What is Waterspirit Rises? Other than a fabulous dancing 40' puppet created from recycled waterbottles, what else does it need to be? She's the Keeper of the mythological Red Pearl River and engages children of all ages in a lively search for her lost Pearl in a spectacle style street performance.
Conceived by environmental artist Sarah Crooks Flaire, and created in community, this unique performance piece teaches, environmental stewardship through interactive play while learning about the estuary habitat of our lower St. Johns River. Giant oysters, tiny plankton and the monumental Waterspirit puppet, reveal the secrets of the mouth where salty and sweet waters meet and encourage creative habits that promote clean water.
Waterspirit rises in downtown Jacksonville, FL
The merry band of puppeteers took to the streets, emerging from the Main Library in search of the lost Pearl in downtown Jacksonville.
image courtesy of Grant Ward
Beasts of Burdan on display at Main Library , Downtown Jacksonville, FL
Inspired by the tapestry drawing Beasts of Burden from my Red Pearl River series, this giant snake like Spirit of Life, teaches water conservation, interdependence and creative recycling to children of all ages.
megalops larvae of a Blue Crab- recycled plastics - Sarah's example for a student project
Did you know that the estuary provides habitat for dozens of young animals including the blue crab. Oysters are the keystone species and help stabilize the shore, filter the water as well as creating a safe place for critters like these .
In the Mouth, the Oyster and I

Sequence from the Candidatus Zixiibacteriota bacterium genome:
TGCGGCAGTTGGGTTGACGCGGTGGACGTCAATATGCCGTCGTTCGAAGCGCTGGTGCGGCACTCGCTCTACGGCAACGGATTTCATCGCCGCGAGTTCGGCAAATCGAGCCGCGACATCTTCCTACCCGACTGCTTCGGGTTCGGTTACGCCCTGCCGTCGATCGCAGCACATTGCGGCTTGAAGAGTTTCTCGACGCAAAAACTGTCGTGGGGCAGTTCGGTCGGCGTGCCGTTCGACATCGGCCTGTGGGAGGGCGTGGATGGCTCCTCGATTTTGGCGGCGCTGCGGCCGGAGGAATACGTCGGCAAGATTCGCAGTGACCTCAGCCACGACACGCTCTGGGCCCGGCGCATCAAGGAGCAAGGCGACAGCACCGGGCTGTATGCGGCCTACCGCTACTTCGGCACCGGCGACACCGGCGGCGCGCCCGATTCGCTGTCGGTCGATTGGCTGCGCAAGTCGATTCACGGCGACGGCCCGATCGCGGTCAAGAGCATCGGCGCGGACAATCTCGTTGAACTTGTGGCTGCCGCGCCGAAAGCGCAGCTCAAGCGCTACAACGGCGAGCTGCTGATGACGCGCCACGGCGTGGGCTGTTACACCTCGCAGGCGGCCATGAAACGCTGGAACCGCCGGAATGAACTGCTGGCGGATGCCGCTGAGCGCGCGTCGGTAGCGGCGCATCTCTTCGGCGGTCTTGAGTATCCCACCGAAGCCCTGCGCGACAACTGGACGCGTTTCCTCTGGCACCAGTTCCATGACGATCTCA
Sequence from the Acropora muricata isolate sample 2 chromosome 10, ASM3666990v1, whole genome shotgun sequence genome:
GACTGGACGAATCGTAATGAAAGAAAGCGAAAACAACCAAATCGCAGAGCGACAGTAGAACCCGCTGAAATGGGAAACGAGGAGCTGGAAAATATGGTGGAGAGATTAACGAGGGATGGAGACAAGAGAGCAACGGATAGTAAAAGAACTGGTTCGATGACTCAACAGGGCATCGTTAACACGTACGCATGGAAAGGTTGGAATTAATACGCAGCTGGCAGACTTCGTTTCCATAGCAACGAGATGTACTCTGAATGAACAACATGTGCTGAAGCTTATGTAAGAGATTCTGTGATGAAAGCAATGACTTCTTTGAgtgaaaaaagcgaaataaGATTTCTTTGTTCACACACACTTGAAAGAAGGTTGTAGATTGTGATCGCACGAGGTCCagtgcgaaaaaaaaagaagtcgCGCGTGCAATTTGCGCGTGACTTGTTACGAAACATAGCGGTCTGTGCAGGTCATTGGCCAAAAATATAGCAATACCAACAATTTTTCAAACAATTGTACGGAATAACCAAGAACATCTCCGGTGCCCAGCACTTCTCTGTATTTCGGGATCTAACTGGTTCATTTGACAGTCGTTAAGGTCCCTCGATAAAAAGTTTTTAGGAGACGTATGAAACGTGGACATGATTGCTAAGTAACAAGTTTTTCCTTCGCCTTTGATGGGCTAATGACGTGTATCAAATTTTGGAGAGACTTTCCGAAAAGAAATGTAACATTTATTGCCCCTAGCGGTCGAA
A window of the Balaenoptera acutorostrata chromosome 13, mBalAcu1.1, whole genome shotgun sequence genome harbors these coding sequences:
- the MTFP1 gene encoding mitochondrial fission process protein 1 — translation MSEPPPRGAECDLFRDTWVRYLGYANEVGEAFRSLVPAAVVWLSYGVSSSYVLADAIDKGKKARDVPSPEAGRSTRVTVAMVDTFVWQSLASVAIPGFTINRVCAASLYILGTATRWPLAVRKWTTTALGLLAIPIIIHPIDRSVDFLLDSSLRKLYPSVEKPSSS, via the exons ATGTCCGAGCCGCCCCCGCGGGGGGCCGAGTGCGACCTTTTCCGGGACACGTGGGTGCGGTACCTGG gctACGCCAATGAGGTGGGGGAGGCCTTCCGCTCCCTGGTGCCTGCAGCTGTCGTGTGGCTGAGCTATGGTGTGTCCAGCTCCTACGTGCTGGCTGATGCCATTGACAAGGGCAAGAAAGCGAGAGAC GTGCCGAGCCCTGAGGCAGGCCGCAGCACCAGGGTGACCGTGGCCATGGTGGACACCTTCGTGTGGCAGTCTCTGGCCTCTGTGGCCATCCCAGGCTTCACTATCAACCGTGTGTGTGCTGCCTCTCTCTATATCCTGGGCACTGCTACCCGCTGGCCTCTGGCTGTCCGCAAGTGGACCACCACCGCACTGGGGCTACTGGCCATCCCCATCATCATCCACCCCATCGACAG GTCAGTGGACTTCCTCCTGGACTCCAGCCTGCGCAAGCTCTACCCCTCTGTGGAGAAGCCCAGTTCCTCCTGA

Red Pearl River
Redirecting my Energy Daily -RED- is the task before me, to turn my activity and thinking towards positive change. This suite of tapestries and related objects challenge Judeo Christian cultural dominationof the natural world through colonization and exploitation. I seek to create a new narrative based on communiion with nature by reconnecting to the world through the lens of the divine feminine. These tapestries repurpose and repattern long held cultural beliefs. Humble charcoal drawings depict an intuitive new world where culture and nature are harmonized. Like giant cave paintings , archetypal yet personal each 16' tapestry is drawn, over printed, dyed and sewn by hand.
detail from The Gift: In the Mouth of Red Pearl River
Charcoal, acrylic, gesso on pre-printed fabric with silkscreen create a giant Tree of Life based on a matriarchal lineage.
On the Banks of Red Pearl River 2010-2013
Created from re purposed fabric sporting a chinoiserie motif, this 16' x 6.6' tapestry drawing has been created with charcoal and gesso through a process of drawing and resist hand dying. A backing was hand dyed andsewn into place creating a monumental tapestry drawing.
Red Pearl River componants on the clothesline in the studio garden
Each tapestry goes through a hand dying process before the final sewing. A process of letting go.
sewing Beasts of Burden